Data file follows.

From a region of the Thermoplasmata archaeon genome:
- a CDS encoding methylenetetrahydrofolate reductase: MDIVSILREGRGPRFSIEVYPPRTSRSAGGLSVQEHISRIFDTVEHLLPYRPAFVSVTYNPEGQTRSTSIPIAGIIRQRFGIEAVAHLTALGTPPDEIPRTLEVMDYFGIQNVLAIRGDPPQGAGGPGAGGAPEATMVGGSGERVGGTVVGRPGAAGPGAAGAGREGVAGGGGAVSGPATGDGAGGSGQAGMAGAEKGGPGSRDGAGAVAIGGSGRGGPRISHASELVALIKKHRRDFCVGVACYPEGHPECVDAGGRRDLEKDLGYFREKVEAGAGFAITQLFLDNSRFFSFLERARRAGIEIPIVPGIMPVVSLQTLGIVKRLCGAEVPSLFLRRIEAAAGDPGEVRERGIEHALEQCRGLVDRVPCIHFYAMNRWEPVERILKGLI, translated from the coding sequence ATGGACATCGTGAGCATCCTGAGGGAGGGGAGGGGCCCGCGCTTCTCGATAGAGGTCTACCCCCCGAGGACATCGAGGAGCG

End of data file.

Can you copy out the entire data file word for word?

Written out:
From a region of the Thermoplasmata archaeon genome:
- a CDS encoding methylenetetrahydrofolate reductase: MDIVSILREGRGPRFSIEVYPPRTSRSAGGLSVQEHISRIFDTVEHLLPYRPAFVSVTYNPEGQTRSTSIPIAGIIRQRFGIEAVAHLTALGTPPDEIPRTLEVMDYFGIQNVLAIRGDPPQGAGGPGAGGAPEATMVGGSGERVGGTVVGRPGAAGPGAAGAGREGVAGGGGAVSGPATGDGAGGSGQAGMAGAEKGGPGSRDGAGAVAIGGSGRGGPRISHASELVALIKKHRRDFCVGVACYPEGHPECVDAGGRRDLEKDLGYFREKVEAGAGFAITQLFLDNSRFFSFLERARRAGIEIPIVPGIMPVVSLQTLGIVKRLCGAEVPSLFLRRIEAAAGDPGEVRERGIEHALEQCRGLVDRVPCIHFYAMNRWEPVERILKGLI, translated from the coding sequence ATGGACATCGTGAGCATCCTGAGGGAGGGGAGGGGCCCGCGCTTCTCGATAGAGGTCTACCCCCCGAGGACATCGAGGAGCG